What Happens To Your Brain When You Die

What happens to our brains after we die is a topic that fascinates many, but we don't know a whole lot about it. We know that when the heart stops beating, it stops pumping blood, and without blood or oxygen, the brain stops working (via WebMD). Patients who are clinically dead have no brain activity, but does that mean their brains stop working?

Experiences from people who have survived near-death experiences (NDEs) suggest something is going on in the brain after clinical death. They describe things that they shouldn't be aware of if they are dead. Some see a bright light or have what seems to be an out-of-body experience. Neuroscientists believe that there are two types of near-death experiences, and they both involve an awareness of time and other sensations, such as sounds. Researchers also think that the brain releases endorphins and/or dimethyltryptamine during an NDE, which can trigger euphoric experiences as brain cells begin to die, according to Newsweek. But NDEs tell only part of the story.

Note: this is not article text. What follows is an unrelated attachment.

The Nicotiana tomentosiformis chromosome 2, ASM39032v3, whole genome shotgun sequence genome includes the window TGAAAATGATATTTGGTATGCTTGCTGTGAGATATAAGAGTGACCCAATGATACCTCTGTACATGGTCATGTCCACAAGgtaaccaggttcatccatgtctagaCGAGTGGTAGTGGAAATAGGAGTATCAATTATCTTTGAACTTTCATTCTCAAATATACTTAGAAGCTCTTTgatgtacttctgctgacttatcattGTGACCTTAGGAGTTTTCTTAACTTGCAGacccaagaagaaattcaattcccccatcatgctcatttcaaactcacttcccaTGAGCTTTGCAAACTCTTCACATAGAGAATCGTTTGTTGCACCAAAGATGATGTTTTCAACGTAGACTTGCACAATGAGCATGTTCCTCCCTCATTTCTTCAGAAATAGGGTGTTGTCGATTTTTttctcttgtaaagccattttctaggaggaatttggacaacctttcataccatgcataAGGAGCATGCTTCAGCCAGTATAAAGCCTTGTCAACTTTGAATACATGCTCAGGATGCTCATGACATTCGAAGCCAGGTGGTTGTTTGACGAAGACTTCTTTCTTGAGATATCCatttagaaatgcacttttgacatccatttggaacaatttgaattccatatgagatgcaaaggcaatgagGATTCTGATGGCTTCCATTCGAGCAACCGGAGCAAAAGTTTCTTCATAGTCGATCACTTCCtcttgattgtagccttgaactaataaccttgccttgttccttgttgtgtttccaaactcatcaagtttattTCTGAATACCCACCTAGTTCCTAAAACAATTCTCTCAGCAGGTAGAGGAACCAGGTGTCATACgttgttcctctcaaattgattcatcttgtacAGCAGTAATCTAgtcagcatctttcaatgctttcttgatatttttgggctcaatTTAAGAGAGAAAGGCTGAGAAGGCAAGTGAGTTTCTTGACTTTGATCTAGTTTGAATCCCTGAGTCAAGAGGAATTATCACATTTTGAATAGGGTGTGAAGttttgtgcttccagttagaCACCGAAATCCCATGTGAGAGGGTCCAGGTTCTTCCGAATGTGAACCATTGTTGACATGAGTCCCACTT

Research shows our brains are active after death

A 2018 study published in the Annals of Neurology looked at the brains of dying people via attached electrodes. They noted that the brain experiences a burst of activity in the minutes before it shuts down. In addition, scientists have conducted similar research on rats, where they noticed that brain activity actually increased after death, revealing "electrical signatures of consciousness" were greater than when they were alive (via Proceedings of the National Academy of Sciences). This suggests that something is going on in the brain.

Whatever is going on might take some time. It doesn't take long for the cerebral cortex (the thinking part of our brains) to shut down. After it stops, it triggers several cellular processes. These reactions are slow and eventually cause the brain to die, but it can take hours, according to Dr. Sam Parnia, director of critical care and resuscitation research at the NYU Langone School of Medicine (via LiveScience). Parnia is one of many who is studying the connection between the brain and consciousness during death in real-time to uncover the mysteries surrounding what happens to our brains when we die.